The South African Post Office (Sapo) wants courier companies to pay it an “agency fee” for the privilege of delivering parcels that weigh less than a kilogram.
It revealed its plan in an invitation to courier companies to submit their “expression of interest” to be appointed agents of the Post Office to deliver packages.
This comes after the Post Office approached the sector regulator, the Independent Communications Authority of South Africa (Icasa), and laid a complaint against PostNet.
While the complaint was against PostNet, it had far-reaching consequences for South Africa’s whole private courier industry, as the Post Office argued that it has a state-sanctioned monopoly over deliveries under 1kg.
Icasa referred the complaint to its Complaints and Compliance Committee (CCC), which ruled in the Post Office’s favour.
It cited the Postal Services Act 124 of 1998, which states that only a licensed postal services operator may render certain reserved postal services.
Reserved services include delivery of small parcels with specific dimensions and a mass of up to 1kg.
According to the CCC, the Post Office was granted a monopoly with a clear intention to widen the availability of postal services throughout the country.
The ruling would have effectively allowed the Post Office to block all private couriers from delivering small parcels in South Africa.
PostNet approached the Gauteng High Court to challenge the CCC’s ruling.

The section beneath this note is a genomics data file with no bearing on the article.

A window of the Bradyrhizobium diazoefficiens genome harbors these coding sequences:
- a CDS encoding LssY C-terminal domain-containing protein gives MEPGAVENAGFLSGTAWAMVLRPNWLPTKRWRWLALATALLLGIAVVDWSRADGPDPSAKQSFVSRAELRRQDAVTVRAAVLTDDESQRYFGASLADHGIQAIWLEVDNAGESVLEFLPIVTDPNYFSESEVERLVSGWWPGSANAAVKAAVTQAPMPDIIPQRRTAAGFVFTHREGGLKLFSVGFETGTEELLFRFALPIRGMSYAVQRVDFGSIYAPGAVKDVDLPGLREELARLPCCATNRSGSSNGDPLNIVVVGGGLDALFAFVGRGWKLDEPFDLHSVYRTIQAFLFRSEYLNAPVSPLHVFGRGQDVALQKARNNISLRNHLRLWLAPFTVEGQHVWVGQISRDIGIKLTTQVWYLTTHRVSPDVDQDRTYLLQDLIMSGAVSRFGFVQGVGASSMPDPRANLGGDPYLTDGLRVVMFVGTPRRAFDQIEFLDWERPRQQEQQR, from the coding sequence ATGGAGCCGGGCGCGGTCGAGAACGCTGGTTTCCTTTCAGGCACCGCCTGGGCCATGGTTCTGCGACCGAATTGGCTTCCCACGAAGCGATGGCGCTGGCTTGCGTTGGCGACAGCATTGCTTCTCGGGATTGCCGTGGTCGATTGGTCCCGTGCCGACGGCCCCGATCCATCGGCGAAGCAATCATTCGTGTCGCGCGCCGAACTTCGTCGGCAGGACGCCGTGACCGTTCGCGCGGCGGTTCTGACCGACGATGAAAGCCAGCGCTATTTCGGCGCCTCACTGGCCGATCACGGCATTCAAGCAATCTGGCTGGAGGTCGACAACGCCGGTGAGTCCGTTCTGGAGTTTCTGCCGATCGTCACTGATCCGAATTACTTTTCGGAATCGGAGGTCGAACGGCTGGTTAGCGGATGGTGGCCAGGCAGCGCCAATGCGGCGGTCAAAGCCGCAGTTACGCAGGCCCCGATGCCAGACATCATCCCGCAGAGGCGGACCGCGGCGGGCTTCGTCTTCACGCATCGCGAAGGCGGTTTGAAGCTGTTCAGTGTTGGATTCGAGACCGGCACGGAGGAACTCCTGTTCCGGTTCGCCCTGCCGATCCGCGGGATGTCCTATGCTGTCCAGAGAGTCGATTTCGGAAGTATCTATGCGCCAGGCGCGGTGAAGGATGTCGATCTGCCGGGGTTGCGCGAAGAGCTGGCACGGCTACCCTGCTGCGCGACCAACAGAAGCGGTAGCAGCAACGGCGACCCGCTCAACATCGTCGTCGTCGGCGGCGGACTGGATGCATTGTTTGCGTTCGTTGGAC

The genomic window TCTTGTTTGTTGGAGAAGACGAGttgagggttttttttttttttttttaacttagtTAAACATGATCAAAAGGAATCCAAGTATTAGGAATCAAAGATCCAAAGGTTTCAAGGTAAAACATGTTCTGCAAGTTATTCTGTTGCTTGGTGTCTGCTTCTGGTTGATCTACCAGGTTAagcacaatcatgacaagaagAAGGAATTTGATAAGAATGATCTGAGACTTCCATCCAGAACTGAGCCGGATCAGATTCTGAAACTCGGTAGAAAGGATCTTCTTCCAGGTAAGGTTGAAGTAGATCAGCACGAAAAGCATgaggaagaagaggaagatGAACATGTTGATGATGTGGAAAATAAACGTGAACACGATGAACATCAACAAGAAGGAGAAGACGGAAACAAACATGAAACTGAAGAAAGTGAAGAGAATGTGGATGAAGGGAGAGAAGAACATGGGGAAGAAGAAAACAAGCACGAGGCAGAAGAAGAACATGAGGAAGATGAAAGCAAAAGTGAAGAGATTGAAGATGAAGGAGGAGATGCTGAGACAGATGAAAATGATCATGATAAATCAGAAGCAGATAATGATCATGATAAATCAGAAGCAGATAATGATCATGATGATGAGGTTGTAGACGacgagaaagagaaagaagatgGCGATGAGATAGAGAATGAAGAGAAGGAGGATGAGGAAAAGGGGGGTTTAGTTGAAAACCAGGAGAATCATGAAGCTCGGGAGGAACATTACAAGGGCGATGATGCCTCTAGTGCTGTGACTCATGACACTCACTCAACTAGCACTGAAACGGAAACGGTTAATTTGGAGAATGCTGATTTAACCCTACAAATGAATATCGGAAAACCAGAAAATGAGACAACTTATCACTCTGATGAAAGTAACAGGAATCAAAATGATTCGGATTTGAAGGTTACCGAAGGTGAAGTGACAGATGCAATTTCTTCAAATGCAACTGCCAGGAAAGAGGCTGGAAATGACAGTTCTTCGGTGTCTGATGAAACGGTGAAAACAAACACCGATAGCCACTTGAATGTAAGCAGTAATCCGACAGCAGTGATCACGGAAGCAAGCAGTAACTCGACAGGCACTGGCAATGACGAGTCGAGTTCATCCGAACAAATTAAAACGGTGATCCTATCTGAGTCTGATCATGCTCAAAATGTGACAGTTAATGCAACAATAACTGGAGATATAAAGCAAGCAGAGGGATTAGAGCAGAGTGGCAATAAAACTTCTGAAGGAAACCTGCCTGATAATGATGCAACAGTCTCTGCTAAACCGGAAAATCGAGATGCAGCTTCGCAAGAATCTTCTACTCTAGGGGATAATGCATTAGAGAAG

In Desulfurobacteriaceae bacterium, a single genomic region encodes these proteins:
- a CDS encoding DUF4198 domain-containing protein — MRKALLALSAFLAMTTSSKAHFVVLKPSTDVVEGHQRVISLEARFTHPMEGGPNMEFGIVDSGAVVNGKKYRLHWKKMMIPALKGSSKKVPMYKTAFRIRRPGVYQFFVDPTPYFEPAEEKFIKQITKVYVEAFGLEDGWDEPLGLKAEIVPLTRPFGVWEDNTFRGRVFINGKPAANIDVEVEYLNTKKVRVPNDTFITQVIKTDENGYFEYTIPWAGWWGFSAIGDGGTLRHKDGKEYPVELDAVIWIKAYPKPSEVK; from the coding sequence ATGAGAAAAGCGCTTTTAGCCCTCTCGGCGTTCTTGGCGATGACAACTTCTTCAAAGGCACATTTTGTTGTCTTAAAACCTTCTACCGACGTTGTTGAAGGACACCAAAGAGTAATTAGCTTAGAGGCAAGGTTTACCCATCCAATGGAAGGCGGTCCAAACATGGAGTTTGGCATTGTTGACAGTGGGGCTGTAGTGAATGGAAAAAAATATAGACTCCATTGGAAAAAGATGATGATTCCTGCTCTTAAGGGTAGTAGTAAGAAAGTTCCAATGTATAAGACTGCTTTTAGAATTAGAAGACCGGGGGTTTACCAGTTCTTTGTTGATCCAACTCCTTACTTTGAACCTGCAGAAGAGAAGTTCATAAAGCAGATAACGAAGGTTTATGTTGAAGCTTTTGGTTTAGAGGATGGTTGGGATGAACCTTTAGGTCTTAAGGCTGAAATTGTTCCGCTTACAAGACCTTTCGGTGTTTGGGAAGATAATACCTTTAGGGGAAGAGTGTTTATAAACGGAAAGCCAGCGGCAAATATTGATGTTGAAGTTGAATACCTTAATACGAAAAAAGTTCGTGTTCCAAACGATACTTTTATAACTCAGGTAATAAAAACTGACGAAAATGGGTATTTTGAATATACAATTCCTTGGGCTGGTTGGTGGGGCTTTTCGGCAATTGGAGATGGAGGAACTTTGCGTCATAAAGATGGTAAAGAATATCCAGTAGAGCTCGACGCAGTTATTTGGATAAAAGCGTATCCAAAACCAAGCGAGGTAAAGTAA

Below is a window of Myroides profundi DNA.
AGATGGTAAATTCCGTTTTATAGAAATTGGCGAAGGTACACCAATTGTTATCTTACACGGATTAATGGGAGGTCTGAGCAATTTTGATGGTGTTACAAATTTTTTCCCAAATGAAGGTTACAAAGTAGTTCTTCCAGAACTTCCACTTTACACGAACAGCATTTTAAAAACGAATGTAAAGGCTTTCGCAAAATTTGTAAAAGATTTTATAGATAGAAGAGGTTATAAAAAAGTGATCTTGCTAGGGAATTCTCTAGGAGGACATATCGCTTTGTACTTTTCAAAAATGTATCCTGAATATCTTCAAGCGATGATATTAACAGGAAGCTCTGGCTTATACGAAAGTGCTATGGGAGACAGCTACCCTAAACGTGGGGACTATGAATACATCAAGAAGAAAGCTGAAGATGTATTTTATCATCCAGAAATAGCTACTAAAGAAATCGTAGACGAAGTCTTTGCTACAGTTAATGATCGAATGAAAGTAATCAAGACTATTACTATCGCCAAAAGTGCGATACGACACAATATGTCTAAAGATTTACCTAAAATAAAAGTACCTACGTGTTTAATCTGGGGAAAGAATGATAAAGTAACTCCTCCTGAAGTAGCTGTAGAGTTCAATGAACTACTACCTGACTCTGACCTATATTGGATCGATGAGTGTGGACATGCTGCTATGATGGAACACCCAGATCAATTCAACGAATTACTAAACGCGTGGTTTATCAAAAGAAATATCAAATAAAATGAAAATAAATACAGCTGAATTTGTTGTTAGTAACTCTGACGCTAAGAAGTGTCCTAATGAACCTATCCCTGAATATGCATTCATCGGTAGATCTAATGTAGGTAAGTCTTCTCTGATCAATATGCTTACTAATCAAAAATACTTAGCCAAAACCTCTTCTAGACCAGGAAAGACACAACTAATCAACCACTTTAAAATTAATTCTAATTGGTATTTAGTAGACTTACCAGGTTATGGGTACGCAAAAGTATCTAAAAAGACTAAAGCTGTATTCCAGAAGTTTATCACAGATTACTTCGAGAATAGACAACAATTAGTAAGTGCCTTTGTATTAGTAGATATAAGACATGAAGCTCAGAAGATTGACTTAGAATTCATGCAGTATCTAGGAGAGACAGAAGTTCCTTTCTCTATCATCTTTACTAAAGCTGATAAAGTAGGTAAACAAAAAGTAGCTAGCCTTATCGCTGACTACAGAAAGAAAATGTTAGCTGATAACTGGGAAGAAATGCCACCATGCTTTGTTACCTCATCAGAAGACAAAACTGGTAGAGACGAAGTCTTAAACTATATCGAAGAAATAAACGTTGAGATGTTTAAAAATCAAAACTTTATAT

It was granted an interdict to allow it—and other couriers—to continue offering their services until the matter was heard in court.
Considering the Post Office’s intention to monopolise the delivery of all small parcels, this raises a question — how does it plan to serve the needs of South Africa’s entire ecommerce industry?
“The Post Office is looking at various options, including a partnership with interested courier companies,” a spokesperson for the Post Office told MyBroadband.
“The Post Office has already hosted a well-attended briefing session for courier companies who are interested in a partnership.”
However, the Post Office would not subcontract courier companies to deliver parcels — they would simply pay SAPO’s agency fee to carry on their business as usual.
According to the Expression of Interest document, which MyBroadband has seen, the Post Office wants to appoint service providers to render courier services as its agents.
Although the matter is still before the court, the Post Office said it reserves the right to invite formal proposals from those courier services providers that responded to its request for expressions of interest.
“At this stage and subject to agreement between the parties on the commercial terms of appointment, SAPO does not intend to limit the number of providers of courier services that can be appointed as agents of SAPO in respect of the courier conveyance of specified postal articles,” the document stated.
It also reserved its right to cancel the request at any time and to not appoint any agents to act on its behalf.
“SAPO’s expectation is that providers that are appointed as SAPO agents in respect of the conveyance of specified postal articles by courier will pay a fee to SAPO since, in SAPO’s understanding, SAPO is the only licensed provider of services in respect of the specified postal articles,” stated the document.
“Revenues raised in this way will apply towards achieving SAPO’s universal service obligations.”
Garry Marshall, the CEO of the South African Express Parcel Association (Saepa), said that they don’t believe the Post Office has the right to a monopoly.
“[SAPO’s proposed agency fee] is a form of tax,” he told MyBroadband.
“We are as convinced as ever that we have a right to courier parcels under 1kg, and we’ll take it to the highest court in the land.”